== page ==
Not many people remember what they were doing a month ago at 1:00am but if you were driving by The Patterson Club, in Fairfield Connecticut, you might have done a double-take when you saw all of the platform tennis courts filled with paddle players at such a late hour. But what seems like a crazy notion was actually part of a very special event that the early-morning paddlers were taking part in.

As we announced here a few weeks ago, the Paddle Against Hunger charity marathon, held October 21s-22nd, was a unique, 24-hour paddle marathon to support the Bridgeport Rescue Mission and its fight against hunger in the local community. The event began at 6:00pm on Friday evening and went straight through until 6:00pm the next day. At least one of The Patterson Club paddle courts were in use each of the 24 hours and for 14 of those hours, all four of the paddle courts were filled with players supporting the cause.

The Paddle Against Hunger marathon was the brainchild of Patterson members and paddle enthusiasts, Joe Murphy and Dave Amendola. Murphy had conceived of a 24-hour paddle marathon as far back as 6 years ago, but for numerous reasons, the idea was never embraced in a way that enabled it to become reality. Last year, Amendola went to Murphy with his own idea to do a 24-hour charity paddle marathon and the two friends knew that, working together and with the leadership and staff at The Patterson Club, they could make something happen.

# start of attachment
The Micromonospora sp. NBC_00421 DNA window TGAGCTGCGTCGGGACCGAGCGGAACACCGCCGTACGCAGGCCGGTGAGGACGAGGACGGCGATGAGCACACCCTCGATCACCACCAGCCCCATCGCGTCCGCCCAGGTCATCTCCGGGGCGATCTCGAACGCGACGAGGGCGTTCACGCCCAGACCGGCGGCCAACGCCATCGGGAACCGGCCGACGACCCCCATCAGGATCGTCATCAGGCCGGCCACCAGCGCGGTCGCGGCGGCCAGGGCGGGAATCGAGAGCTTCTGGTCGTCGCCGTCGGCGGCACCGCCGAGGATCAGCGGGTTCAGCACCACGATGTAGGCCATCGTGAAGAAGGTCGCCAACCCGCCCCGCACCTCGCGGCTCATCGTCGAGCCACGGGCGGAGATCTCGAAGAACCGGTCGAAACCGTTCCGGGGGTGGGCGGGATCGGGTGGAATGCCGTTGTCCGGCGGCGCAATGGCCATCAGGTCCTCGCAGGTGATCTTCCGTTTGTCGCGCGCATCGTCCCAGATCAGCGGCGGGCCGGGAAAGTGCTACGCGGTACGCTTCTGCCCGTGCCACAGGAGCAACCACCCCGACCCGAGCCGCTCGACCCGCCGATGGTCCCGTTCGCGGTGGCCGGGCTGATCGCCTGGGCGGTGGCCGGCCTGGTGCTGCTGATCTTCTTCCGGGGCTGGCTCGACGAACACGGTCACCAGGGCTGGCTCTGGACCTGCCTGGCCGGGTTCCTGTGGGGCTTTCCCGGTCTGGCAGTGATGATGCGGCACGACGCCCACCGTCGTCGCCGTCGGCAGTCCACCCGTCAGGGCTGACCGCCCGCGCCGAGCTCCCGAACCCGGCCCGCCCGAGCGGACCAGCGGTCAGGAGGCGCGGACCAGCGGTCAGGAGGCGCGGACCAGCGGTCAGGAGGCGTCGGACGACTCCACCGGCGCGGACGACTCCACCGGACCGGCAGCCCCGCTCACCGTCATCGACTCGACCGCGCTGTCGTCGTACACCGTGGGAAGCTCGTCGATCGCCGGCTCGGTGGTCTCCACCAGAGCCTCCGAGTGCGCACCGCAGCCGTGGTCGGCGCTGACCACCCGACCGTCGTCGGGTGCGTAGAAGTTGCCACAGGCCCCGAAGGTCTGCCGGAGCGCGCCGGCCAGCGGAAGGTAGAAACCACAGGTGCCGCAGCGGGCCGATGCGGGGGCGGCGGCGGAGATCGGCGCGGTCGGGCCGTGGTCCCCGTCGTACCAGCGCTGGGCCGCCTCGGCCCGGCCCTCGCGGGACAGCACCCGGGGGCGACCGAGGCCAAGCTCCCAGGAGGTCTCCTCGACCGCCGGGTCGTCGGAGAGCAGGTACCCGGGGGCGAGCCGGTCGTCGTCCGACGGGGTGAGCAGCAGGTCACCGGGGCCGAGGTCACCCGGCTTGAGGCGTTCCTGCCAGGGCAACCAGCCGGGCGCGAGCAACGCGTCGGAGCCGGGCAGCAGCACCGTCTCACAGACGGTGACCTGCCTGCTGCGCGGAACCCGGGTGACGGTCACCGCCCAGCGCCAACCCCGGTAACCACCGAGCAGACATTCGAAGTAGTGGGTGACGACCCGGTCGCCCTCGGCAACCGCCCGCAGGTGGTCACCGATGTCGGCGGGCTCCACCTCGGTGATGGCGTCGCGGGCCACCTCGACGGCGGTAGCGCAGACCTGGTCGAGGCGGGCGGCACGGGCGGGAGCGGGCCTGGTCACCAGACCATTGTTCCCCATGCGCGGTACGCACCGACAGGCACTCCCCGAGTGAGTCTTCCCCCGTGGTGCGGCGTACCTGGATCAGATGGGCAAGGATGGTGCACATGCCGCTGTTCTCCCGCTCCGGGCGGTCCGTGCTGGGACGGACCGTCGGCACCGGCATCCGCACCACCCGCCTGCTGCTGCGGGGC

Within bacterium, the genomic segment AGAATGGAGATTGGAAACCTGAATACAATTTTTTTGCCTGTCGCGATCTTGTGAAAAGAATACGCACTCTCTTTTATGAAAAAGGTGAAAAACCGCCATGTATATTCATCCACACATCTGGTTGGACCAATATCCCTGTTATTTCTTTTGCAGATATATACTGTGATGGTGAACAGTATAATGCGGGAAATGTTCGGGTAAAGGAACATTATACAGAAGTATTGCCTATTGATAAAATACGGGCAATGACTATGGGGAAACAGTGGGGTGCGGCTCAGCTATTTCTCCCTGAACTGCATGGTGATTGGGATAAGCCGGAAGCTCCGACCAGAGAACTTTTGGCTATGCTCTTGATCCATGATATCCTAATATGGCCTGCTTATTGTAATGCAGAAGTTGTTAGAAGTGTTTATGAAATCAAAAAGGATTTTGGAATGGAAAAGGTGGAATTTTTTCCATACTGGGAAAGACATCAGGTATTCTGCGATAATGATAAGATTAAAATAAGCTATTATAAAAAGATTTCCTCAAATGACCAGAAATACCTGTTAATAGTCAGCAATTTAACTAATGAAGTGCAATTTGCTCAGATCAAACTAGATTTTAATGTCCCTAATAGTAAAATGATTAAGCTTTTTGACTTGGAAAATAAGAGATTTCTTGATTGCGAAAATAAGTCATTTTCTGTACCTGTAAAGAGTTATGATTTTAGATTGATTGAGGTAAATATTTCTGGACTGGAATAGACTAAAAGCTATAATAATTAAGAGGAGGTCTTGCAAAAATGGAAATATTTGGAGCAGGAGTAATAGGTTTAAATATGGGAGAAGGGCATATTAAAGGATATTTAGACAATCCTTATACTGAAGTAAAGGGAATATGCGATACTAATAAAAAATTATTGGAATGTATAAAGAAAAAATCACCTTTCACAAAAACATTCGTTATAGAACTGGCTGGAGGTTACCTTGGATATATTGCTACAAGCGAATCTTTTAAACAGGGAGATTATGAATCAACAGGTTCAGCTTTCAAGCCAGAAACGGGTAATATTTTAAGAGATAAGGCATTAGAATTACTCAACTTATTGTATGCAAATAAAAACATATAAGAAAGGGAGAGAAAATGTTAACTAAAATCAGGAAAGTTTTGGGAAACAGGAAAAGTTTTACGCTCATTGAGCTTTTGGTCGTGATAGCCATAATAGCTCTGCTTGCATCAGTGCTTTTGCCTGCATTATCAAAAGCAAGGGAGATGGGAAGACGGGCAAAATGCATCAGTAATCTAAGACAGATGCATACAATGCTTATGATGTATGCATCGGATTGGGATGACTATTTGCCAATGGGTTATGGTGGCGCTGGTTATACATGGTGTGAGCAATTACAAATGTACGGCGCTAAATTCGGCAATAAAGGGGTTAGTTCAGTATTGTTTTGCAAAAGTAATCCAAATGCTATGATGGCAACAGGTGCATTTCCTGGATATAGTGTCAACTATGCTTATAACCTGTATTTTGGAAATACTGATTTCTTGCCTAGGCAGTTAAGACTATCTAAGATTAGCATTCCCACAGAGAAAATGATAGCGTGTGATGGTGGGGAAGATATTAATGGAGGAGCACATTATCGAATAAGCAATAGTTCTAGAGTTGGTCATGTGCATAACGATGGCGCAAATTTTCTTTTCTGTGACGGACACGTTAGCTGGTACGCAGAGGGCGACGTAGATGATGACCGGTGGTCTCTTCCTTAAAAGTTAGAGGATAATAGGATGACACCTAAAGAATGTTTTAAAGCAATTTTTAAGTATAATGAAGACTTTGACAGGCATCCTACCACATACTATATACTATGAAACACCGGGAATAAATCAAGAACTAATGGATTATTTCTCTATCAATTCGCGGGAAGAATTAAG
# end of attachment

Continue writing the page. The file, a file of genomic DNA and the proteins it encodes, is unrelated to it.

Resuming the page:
The result of the collaboration was something that neither Murphy nor Amendola could have ever imagined, even in their wildest dreams. Almost 150 people participated in the marathon as players and many more contributed financial donations to support the cause.  The level of participation and enthusiasm for the event was staggering, even to Murphy and Amendola, who had hoped for a good turn-out.

On the fundraising front, Murphy and Amendola had set a goal of raising $10,000 for the Bridgeport Rescue Mission. With a couple of donations still trickling in, the event will have raised almost $32,000, all of which has gone directly to Rescue Mission. The final numbers have completely overwhelmed the organizers, who even in a “Blue Sky” hope-against-hope context, never allowed themselves to think that big. As put simply, yet eloquently by Murphy,

I am just overwhelmed by this whole thing.”

With the first installment of the Paddle Against Hunger marathon in the books, Murphy and Amendola are already looking forward to next year’s event. Amendola noted,

We have the nuts and bolts of the event worked out now and, more importantly, we have an organization and a cause that really resonates with a large number of people.  We’re very excited to work with people who want to get involved to find new ways to enhance what we think is a truly valuable experience.”

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